The race itself, in which the jockeys ride bareback, circles the Piazza del Campo, on which a thick layer of earth has been laid. The race is run for three laps of the piazza and usually lasts no more than 90 seconds. It is common for a few of the jockeys to be thrown off their horses while making the treacherous turns in the piazza, and indeed, it is not unusual to see riderless horses finishing the race.
On the way back our navigator was bringing us back down some Strada Bianchi again. There were a few comments under breaths, something about never buying a Garmin! So, we just decided to put in the shortest route back to Figline Valdarno. It was the shortest route back alright, but no one told us about the 20k climb and some other unexpected hills that threw a few people into a hypoglycemic slump.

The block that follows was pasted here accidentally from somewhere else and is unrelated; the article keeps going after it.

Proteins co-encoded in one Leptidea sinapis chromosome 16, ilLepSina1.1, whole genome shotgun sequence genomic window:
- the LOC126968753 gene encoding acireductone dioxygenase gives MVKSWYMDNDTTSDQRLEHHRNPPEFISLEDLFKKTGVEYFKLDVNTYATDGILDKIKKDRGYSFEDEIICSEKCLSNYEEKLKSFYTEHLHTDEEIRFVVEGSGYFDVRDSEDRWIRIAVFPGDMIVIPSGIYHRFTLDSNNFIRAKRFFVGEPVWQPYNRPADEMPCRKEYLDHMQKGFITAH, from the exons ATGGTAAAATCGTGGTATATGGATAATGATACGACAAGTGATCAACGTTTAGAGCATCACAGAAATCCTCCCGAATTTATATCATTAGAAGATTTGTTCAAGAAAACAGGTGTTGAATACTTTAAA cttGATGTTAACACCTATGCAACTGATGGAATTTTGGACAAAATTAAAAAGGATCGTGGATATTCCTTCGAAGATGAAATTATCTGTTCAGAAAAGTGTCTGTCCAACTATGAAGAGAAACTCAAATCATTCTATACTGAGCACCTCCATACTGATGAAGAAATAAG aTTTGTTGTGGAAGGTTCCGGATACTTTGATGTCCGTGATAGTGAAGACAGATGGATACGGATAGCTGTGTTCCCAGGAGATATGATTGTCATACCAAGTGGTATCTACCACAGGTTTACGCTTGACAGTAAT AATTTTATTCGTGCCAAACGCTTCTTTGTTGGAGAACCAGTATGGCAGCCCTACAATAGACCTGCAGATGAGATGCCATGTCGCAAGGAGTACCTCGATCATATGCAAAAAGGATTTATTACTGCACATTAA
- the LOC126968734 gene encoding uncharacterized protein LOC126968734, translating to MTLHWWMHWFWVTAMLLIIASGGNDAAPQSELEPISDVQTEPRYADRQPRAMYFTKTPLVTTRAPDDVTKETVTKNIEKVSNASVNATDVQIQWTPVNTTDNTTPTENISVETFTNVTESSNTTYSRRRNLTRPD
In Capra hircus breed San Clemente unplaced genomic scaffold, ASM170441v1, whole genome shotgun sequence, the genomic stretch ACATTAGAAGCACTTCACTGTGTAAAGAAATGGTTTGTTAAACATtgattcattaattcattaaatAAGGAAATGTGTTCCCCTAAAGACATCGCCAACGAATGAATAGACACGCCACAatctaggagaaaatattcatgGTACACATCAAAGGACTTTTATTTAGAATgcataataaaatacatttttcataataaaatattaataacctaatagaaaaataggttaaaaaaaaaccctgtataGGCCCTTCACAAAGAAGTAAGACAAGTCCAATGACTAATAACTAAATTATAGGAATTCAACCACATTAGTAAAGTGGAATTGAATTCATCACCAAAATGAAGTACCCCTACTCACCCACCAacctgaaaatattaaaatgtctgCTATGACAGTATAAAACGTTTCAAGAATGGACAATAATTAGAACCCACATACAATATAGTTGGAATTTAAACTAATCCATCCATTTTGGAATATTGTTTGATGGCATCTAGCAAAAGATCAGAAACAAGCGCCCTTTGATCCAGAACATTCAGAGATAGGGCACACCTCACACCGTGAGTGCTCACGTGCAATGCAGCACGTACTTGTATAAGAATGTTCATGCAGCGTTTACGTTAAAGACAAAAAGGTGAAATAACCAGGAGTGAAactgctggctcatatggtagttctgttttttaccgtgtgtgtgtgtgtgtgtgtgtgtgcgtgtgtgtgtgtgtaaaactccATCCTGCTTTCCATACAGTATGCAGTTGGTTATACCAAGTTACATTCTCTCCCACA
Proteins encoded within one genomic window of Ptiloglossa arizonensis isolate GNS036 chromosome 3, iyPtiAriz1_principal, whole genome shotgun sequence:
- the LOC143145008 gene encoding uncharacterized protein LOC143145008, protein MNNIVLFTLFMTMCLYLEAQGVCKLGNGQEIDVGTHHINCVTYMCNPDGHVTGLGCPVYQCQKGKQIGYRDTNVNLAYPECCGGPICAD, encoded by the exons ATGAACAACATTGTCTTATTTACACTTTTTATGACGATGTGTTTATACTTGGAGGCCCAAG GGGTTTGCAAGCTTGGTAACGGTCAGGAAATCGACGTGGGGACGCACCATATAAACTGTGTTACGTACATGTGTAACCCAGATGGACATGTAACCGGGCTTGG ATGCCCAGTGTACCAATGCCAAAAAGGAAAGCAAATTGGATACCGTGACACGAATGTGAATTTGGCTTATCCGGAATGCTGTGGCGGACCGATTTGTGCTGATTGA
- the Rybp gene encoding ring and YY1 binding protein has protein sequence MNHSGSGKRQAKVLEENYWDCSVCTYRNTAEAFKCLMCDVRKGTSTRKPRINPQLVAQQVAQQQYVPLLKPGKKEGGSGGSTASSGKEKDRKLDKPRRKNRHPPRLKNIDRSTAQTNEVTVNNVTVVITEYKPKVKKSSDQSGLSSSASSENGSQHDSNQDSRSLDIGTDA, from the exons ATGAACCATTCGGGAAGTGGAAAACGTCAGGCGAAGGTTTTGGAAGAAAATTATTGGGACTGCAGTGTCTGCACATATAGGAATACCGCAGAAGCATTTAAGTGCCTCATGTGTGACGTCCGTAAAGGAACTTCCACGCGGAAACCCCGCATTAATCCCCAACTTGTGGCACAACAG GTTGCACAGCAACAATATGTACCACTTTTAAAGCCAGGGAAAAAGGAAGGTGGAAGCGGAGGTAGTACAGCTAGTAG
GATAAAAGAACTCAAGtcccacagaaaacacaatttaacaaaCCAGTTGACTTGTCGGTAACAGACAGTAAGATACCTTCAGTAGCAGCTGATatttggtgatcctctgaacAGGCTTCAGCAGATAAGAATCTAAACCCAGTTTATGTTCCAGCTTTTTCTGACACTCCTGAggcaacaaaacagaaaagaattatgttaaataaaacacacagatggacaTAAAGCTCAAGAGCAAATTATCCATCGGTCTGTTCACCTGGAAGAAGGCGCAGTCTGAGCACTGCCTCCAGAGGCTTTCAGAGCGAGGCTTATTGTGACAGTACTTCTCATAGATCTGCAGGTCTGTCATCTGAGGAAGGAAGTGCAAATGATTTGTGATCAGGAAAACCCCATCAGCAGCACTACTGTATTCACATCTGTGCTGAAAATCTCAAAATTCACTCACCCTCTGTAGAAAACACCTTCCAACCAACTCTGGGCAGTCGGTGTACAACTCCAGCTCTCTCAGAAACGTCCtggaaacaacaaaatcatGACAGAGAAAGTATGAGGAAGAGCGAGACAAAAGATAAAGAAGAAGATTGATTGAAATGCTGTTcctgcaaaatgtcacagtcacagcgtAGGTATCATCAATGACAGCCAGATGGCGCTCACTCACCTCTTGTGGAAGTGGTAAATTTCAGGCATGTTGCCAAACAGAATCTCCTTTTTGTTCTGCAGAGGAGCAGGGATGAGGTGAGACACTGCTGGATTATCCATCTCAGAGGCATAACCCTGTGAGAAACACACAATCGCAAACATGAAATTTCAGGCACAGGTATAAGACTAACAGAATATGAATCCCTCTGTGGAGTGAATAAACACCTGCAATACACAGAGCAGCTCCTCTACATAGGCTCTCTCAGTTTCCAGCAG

The group split up with a few going a little bit wrong, but Dave Fitz was on the scene. Fitzer is the calming element of the team, offering reassurance every step of the way. He will encourage you to do your best at whatever speed you need and, when you’re done and can’t do any more, he will just try to feed you. But he will just as easily pack up your bike and converse with you while trailing the group in the support van and making sure everyone is back safely.
Another successful day, followed by more lovely food washed down with some hearty wine. There had been a lot of talk at the table regarding the last day going up to Fiesole, as this was a short but severe climb into the town.